• Roberto Clemente on the Pittsburg Pirates

    Roberto Clemente

    Roberto Clemente School 8 is proud of to be named after one of baseball’s greatest legends, Roberto Clemente.  Most athletes fade into oblivion after their playing days, but Clemente's story has grown in the decades since his death.  We honor Roberto Clemente through our daily work to help others and achieve excellence in learning.

    Born near the sugar cane fields of Carolina, Puerto Rico, on Aug. 18, 1934, Roberto Clemente Walker played right field for the Pittsburgh Pirates for 18 seasons before dying in a plane crash on New Year's Eve, 1972, while trying to deliver medical aid and food to Nicaragua after a devastating earthquake. He was a stirring athlete whose charismatic style lifted his team and transcended the statistics that define the game of baseball.

    His totals were exceptional enough-exactly 3,000 hits, the magic number to assure enshrinement in the Hall of Fame, along with a .317 career batting average and 12 Gold Gloves as the league's finest right fielder are among his accomplishments. 

    Clemente alone has emerged as the seminal figure in the baseball history of Latinos, and his memory still burns bright in all of Latin America. This is partly because of how he died -- on a humanitarian mission to help strangers, the plane plunging into the sea, his body never found. And partly it is because of how he lived and played -- with the same relentless force, and pride in who he was and where he came from.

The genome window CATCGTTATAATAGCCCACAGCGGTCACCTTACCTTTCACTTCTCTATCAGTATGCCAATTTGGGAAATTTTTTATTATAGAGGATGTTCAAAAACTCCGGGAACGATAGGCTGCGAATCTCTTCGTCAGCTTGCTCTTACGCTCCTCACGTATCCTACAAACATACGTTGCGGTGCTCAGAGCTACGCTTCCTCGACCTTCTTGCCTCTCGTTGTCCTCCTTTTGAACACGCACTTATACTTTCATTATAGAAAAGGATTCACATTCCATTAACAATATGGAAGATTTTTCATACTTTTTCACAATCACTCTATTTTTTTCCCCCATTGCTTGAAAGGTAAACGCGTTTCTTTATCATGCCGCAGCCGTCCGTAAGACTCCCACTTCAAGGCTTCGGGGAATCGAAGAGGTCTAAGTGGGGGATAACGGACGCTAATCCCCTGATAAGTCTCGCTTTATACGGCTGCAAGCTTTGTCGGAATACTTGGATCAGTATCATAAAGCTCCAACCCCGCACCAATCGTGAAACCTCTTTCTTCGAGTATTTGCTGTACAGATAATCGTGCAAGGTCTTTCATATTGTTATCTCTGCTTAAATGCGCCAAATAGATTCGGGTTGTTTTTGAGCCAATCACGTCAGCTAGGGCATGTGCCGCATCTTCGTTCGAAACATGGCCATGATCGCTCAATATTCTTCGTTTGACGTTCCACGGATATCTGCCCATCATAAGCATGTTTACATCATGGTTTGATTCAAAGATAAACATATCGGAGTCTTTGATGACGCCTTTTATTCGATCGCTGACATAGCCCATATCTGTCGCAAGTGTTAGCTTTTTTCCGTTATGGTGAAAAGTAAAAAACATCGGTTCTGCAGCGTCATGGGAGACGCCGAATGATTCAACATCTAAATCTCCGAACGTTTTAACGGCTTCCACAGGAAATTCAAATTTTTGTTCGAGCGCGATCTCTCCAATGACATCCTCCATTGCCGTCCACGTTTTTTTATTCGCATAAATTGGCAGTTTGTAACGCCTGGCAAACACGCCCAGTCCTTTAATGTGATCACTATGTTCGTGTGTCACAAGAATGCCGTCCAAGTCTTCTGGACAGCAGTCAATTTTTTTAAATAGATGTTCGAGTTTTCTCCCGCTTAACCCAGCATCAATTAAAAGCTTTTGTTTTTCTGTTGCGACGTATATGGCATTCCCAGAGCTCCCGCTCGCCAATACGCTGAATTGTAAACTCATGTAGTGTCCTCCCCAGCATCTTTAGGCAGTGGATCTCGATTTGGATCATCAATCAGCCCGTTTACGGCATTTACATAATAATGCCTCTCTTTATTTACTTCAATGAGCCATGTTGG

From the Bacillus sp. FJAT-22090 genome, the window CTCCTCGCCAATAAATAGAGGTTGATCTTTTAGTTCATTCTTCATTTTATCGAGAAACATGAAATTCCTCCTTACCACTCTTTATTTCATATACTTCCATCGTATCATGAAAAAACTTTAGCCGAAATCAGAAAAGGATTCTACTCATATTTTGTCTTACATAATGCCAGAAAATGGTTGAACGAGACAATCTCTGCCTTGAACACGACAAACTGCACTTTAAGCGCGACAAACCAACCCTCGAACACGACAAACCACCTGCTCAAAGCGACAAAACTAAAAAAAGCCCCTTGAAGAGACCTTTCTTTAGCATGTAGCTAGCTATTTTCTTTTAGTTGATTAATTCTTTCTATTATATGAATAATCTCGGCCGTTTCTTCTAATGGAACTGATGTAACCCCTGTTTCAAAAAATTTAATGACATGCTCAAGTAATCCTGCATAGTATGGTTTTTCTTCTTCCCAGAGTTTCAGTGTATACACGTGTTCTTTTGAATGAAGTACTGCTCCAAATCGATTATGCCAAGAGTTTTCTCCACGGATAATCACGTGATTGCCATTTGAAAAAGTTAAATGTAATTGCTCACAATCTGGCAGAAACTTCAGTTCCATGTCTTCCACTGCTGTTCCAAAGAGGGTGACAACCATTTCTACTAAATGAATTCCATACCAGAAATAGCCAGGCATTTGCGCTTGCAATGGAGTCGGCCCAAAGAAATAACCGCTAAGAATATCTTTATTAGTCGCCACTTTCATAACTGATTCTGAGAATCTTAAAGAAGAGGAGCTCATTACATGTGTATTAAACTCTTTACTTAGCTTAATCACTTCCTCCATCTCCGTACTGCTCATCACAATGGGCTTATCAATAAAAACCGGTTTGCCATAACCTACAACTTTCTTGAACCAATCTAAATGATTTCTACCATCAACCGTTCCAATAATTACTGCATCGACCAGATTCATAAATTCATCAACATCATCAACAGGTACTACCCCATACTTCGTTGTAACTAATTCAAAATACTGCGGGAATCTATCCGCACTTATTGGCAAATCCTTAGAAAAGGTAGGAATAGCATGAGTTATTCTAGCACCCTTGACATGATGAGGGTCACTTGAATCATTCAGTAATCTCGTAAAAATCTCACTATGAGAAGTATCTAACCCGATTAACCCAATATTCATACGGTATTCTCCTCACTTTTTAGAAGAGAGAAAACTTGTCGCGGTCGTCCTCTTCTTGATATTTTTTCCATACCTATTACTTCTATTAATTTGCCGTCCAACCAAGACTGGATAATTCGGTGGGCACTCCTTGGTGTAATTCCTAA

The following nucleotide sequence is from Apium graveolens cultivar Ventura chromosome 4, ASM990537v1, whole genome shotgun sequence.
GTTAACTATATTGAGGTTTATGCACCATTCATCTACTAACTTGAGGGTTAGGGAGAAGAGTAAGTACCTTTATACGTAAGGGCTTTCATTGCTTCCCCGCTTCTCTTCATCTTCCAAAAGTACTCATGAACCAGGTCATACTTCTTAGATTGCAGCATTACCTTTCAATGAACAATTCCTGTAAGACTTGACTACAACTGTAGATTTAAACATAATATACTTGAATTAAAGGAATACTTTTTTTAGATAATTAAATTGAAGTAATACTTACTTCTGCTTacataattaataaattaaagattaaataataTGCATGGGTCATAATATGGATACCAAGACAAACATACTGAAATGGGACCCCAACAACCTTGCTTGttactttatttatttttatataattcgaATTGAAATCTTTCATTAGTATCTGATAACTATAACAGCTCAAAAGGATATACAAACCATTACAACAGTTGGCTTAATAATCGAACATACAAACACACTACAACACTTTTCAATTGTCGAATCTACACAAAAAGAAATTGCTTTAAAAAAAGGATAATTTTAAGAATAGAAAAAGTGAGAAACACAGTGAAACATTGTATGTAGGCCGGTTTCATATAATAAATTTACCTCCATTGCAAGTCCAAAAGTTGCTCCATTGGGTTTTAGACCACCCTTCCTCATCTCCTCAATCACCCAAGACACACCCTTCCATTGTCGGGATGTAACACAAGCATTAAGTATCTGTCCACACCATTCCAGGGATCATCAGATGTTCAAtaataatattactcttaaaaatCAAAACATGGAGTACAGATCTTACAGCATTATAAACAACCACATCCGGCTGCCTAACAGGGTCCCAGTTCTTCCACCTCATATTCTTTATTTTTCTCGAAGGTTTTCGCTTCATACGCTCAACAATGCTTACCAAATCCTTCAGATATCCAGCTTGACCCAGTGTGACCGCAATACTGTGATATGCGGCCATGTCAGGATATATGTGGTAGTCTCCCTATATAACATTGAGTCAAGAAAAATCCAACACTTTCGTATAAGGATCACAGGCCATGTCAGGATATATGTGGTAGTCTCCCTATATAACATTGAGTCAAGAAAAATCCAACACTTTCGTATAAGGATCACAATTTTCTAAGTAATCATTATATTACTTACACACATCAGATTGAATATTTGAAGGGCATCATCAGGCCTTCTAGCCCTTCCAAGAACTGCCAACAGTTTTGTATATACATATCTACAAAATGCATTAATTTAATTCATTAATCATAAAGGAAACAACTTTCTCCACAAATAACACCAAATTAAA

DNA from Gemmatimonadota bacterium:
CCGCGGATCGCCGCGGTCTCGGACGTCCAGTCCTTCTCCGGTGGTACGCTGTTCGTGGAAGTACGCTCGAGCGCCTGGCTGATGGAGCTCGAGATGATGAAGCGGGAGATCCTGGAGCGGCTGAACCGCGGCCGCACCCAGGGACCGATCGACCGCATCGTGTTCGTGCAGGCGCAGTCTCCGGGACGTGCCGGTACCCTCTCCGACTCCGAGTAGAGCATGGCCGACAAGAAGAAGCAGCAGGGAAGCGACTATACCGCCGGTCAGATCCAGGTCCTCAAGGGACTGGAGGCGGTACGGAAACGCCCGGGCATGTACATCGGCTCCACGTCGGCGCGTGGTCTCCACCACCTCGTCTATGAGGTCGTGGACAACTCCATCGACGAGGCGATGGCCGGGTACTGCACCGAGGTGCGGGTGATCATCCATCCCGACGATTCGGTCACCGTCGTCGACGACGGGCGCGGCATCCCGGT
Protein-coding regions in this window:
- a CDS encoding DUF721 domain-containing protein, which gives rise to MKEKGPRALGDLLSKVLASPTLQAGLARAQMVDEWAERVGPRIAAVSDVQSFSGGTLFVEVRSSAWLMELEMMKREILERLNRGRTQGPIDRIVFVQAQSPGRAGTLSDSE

From the start of his career, Clemente faced a double barrel of discrimination as a Spanish-speaking black man, and constantly raged against the inequities he faced. During Florida spring training for his first seven years with the Pirates, he was forced to live with a black family in the Dunbar Heights section of Fort Myers while his white teammates enjoyed hotel rooms downtown. When the team held its annual spring golf outing at the local country club, Clemente and his few black teammates were not invited. He found it humiliating to have to stay on the team bus while his white teammates stopped at roadside restaurants on Grapefruit League road trips, and finally forced the Pirates' management to let the black players travel in their own station wagon. Enduring spring training, he once said, was like being in prison.

    Late in his career, Clemente’s reputation was solidified as the most revered of Latino ballplayers. The moment came in the locker room after the seventh game of the 1971 World Series. The Pirates had defeated the favored Baltimore Orioles with Clemente playing brilliantly at the plate, on the base paths and in the field.

    Like Roberto Clemente, our school strives for excellence.  We are committed to each other, our students, our parents, and the community.  It is through this commitment that we honor Roberto Clemente, who strove to use his talents and skills to make the world a better place.  We can do no less.